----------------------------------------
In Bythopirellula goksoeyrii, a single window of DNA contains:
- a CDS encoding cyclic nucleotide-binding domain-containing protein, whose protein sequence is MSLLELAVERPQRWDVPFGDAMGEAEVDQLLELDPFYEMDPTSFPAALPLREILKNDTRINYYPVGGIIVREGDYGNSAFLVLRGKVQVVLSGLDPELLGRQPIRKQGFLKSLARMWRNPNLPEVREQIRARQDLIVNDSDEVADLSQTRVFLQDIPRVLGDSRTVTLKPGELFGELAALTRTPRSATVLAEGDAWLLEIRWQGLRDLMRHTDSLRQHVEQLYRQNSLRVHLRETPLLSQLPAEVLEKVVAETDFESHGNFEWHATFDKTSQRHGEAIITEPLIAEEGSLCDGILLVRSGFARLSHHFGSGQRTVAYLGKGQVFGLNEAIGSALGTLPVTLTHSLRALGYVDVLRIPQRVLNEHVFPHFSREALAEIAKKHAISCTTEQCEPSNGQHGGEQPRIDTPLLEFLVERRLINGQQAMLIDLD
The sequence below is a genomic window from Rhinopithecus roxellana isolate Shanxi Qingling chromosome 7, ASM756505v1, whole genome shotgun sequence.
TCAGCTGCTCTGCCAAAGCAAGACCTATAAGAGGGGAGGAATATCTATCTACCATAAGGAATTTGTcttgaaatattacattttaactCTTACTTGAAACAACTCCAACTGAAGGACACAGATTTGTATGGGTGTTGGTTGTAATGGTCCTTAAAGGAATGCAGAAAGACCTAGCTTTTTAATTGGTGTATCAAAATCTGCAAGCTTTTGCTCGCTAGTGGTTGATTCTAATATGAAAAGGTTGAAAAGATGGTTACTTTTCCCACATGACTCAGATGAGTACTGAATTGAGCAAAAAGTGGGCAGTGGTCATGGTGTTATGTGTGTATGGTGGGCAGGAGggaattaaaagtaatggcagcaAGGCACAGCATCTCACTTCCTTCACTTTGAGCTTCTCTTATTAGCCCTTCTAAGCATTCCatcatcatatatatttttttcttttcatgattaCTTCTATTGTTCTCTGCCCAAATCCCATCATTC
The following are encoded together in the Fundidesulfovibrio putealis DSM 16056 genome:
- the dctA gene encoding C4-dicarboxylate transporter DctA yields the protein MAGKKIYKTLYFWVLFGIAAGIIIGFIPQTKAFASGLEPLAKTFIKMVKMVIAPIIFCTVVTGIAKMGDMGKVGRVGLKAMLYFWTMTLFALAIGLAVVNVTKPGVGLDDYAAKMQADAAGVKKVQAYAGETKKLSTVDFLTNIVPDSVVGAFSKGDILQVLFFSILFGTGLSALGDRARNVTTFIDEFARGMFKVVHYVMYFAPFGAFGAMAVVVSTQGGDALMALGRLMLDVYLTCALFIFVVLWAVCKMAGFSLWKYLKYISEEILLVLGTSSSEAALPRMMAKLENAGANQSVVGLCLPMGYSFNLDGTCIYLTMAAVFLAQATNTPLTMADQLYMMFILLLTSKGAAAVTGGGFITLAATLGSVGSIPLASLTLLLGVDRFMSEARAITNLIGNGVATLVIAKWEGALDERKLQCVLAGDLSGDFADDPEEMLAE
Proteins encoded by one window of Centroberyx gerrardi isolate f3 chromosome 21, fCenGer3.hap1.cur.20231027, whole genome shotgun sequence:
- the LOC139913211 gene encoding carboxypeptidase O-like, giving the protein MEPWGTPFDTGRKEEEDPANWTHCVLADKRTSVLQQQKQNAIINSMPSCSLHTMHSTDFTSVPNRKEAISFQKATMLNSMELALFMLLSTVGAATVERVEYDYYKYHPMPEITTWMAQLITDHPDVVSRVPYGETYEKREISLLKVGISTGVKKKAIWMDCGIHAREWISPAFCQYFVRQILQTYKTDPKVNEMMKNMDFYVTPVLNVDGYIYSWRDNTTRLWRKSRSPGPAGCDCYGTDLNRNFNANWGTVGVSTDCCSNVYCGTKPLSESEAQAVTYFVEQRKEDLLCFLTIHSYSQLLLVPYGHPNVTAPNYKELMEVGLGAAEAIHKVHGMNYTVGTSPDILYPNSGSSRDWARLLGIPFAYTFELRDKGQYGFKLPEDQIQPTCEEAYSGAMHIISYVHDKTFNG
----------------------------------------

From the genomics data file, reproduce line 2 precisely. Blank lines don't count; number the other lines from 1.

- a CDS encoding cyclic nucleotide-binding domain-containing protein, whose protein sequence is MSLLELAVERPQRWDVPFGDAMGEAEVDQLLELDPFYEMDPTSFPAALPLREILKNDTRINYYPVGGIIVREGDYGNSAFLVLRGKVQVVLSGLDPELLGRQPIRKQGFLKSLARMWRNPNLPEVREQIRARQDLIVNDSDEVADLSQTRVFLQDIPRVLGDSRTVTLKPGELFGELAALTRTPRSATVLAEGDAWLLEIRWQGLRDLMRHTDSLRQHVEQLYRQNSLRVHLRETPLLSQLPAEVLEKVVAETDFESHGNFEWHATFDKTSQRHGEAIITEPLIAEEGSLCDGILLVRSGFARLSHHFGSGQRTVAYLGKGQVFGLNEAIGSALGTLPVTLTHSLRALGYVDVLRIPQRVLNEHVFPHFSREALAEIAKKHAISCTTEQCEPSNGQHGGEQPRIDTPLLEFLVERRLINGQQAMLIDLD